Rival club officials say the Nationals’ asking price for Dunn is exorbitant; one says the Nats wanted either second baseman Gordon Beckham or right fielder Carlos Quentin from the White Sox.

    Rizzo drafted Quentin for the Diamondbacks in 2003, but Dunn-for-Quentin would not be an even exchange — Dunn is a potential free agent while Quentin is under club control for two more seasons.

    The Nats’ approach with Dunn is curious. Team president Stan Kasten says he “loves” Dunn and points out that during his tenure with the Braves, he occasionally re-signed free agents after a season was over. Dunn, though, says he wanted an extension done in spring training; he detests being part of trade rumors.

    The Nationals could trade Dunn for younger players, use their savings to fill other holes and commit to left fielder Josh Willingham, who likely will earn $6.5 million to $7 million in his final year of arbitration.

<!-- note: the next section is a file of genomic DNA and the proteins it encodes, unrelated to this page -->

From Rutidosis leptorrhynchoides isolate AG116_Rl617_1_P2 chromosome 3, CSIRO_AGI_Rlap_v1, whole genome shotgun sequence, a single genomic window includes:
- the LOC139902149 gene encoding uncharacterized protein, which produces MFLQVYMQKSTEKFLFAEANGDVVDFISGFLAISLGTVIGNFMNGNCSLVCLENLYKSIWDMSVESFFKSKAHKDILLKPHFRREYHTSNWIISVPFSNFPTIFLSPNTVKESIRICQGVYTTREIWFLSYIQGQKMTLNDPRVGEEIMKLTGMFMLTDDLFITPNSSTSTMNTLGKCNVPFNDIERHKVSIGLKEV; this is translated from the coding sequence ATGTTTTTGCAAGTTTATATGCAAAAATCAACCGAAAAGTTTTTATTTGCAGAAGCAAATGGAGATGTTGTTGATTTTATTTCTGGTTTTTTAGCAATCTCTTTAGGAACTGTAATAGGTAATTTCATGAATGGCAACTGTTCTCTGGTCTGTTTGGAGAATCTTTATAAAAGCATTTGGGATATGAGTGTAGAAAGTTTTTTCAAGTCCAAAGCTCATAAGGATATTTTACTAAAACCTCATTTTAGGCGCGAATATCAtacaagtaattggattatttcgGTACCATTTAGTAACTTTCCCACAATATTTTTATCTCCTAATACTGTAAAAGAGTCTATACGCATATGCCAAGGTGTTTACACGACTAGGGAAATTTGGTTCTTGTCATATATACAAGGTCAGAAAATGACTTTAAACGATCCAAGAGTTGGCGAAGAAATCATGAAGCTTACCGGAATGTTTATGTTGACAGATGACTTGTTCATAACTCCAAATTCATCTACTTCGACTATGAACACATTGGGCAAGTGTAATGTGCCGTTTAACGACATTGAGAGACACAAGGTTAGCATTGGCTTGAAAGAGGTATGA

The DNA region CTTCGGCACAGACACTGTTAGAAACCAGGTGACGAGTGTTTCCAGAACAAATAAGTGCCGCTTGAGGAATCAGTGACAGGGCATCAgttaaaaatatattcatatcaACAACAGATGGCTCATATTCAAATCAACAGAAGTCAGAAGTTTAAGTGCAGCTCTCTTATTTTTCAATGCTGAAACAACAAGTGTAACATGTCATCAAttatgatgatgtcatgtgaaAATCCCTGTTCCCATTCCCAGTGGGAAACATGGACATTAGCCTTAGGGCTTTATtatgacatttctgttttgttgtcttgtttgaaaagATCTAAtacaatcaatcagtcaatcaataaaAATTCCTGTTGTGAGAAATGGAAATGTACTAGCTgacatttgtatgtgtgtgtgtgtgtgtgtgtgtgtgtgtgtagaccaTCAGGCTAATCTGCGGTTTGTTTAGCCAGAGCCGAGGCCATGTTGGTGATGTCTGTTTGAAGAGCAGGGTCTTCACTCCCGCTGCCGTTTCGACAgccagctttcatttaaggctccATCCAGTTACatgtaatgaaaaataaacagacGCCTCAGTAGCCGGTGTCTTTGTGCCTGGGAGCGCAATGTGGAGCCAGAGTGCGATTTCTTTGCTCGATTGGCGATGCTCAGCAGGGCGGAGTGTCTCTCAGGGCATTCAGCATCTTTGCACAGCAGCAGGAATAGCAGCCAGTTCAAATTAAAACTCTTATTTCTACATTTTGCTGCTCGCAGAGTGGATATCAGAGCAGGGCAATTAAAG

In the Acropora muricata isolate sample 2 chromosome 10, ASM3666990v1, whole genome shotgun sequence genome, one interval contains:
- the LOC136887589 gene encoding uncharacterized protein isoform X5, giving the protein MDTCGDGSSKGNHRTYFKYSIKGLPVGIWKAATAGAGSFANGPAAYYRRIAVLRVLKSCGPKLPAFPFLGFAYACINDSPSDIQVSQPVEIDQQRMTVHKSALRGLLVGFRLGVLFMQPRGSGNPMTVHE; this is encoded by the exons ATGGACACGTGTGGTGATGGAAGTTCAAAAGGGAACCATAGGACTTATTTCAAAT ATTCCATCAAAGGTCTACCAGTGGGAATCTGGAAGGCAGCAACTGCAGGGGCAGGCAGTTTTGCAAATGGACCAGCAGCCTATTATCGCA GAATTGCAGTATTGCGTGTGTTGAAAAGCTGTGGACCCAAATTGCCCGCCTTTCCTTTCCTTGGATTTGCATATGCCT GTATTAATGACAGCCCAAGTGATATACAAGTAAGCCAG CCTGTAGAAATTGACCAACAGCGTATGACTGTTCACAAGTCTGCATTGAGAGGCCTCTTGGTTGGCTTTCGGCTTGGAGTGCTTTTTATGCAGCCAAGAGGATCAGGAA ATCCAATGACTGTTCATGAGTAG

Then again, the 3-4-5 combination of Ryan Zimmerman, Dunn and Willingham is one of the Nationals’ strengths. Dunn repeatedly has said he wants to stay; he sees the Nats following the same path as the Reds, one of his former clubs.

    “We’re going to be real good in a couple of years, if not sooner,” he says.


    In June 2005, right-hander Evan Meek was released by the Twins after issuing an astonishing 36 walks in 18 innings at Single A Beloit.

    Former major-league pitcher Charlie Kerfeld, then scouting for the Padres, heard that Meek had a good arm. He went looking for Meek in the Seattle area, rounded up a high-school catcher and had Meek throw for him at Tacoma’s Triple A stadium while the Rainiers were on the road.